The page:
Can we reduce the ANA level?

High ANA titers - what does this mean?

Of course, a remote diagnosis or individual advice is neither possible nor permitted.

But what you can say in general about the questions:

To 1: There are ANAs, even without a disease behind them. The probability that ~ Dnur ~ S is a laboratory value of no further importance decreases with the level of the value. Values ​​of 1:40 are generally considered to be completely unproblematic and still within the normal biological range of variation; this also applies (depending on the method used) for values ​​of 1:80 and, with restrictions, also for 1: 160 when using Hep-2 cells). However, if high ANA values, e.g. with titers above 1: 1,280 or 1: 2,560 or even higher, are associated with symptoms, especially if these themselves suggest the possibility of an autoimmune disease or a related problem, such as joint pain, general decreased performance, exhaustion, skin bleeding, neurological symptoms, amenorrhea, they are more likely than a so-called epiphenomenon or a laboratory value or whatever you want to call it, but probably have a diagnostic meaning, whereby one stops at ANAs first always have to think about the possibility of an autoimmune disease or autoimmune reaction of whatever kind (the latter includes the possibility of autoimmune reactions as a result of an infection with so-called lymphotropic viruses such as EBV = Epstein-Barr virus; it is thought of far too seldom!).

To 2: results from the answer to question 1.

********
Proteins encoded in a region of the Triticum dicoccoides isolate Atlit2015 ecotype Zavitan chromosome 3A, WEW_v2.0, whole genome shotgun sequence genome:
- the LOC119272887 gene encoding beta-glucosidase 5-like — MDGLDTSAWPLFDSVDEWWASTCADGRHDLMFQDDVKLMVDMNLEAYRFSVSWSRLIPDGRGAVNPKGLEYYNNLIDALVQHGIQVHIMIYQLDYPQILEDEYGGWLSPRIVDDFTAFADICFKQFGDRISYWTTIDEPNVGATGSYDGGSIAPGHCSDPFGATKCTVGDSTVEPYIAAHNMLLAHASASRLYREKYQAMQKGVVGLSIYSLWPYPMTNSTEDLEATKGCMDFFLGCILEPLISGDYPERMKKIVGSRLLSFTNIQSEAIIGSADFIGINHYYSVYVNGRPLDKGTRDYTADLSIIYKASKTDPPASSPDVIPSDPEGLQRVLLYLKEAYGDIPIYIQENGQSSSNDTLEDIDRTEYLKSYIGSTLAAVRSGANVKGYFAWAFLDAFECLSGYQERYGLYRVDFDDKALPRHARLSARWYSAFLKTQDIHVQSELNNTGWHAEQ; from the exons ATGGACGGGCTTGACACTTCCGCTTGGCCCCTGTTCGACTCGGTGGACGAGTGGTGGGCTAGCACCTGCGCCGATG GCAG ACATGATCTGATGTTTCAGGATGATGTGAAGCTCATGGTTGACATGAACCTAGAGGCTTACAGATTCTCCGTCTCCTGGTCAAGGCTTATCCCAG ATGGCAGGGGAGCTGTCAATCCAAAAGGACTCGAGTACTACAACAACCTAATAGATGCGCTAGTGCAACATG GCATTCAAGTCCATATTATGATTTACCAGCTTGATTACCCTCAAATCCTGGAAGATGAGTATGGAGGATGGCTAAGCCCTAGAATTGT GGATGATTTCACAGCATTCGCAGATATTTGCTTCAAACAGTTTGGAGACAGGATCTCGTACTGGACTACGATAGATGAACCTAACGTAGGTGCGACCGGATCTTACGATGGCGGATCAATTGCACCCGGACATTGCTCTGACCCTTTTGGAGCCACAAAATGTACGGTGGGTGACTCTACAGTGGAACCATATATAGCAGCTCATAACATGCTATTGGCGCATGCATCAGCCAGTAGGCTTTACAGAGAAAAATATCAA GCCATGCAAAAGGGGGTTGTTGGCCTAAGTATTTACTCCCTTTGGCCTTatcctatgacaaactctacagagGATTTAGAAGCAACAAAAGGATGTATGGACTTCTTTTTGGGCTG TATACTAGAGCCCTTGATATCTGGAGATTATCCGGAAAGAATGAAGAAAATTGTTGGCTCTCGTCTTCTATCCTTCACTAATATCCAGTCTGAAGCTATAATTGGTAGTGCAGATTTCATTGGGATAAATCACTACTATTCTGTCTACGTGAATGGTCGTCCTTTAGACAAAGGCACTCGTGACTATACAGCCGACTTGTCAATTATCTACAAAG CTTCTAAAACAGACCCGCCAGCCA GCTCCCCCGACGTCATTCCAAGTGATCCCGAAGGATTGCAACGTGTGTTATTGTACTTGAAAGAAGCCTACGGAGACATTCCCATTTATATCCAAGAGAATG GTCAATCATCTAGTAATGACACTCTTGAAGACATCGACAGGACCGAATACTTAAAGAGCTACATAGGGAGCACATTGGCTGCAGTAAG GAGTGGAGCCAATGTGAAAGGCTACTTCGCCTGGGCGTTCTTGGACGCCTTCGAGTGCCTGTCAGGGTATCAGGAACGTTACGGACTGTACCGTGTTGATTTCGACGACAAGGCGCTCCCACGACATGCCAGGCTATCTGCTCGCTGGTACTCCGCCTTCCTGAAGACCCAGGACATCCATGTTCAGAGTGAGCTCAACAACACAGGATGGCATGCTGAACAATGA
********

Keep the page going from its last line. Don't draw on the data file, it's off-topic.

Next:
To 3: ANAs can occur in a number of autoimmune diseases. Pathognomonic = trend-setting for diseases from the group of collagenoses including systemic lupus erythematosus (SLE), scleroderma and the related CREST syndrome as well as less common diseases such as Jo-1 antibody syndrome. From the group of diseases that otherwise fall into rheumatology and immunology, there are also ANAs relatively frequently in chronic polyarthritis (rheumatoid arthritis), especially if it has a strong ~ dautoimmune ~ S character and already has a tendency to overlap with the collagenoses shows, still with some vasculitides, which are more likely to be characterized by ANCA's. In the area of ​​gastroenterology, ANAs can be seen in inflammatory bowel diseases, especially Crohn's disease, and in autoimmune diseases of the liver (autoimmune hepatitis, some of which are also referred to as ~ dlupoids ~ S hepatitis in analogy to systemic lupus erythematosus). In endocrinology, ANAs are seen primarily in connection with autoimmune diseases of the thyroid gland (~ DAutoimmune thyreopathies ~ S). It is not so well known that ANAs can also develop in a number of infectious diseases. Particularly noteworthy are infections with so-called lymphotropic pathogens, in particular with Epstein-Barr virus (EBV), human herpes virus 6 (HHV-6) and cytomegaly virus (CMV), and also in chronic hepatitis B and C. This does then the differentiation from autoimmune hepatitis is sometimes a bit difficult.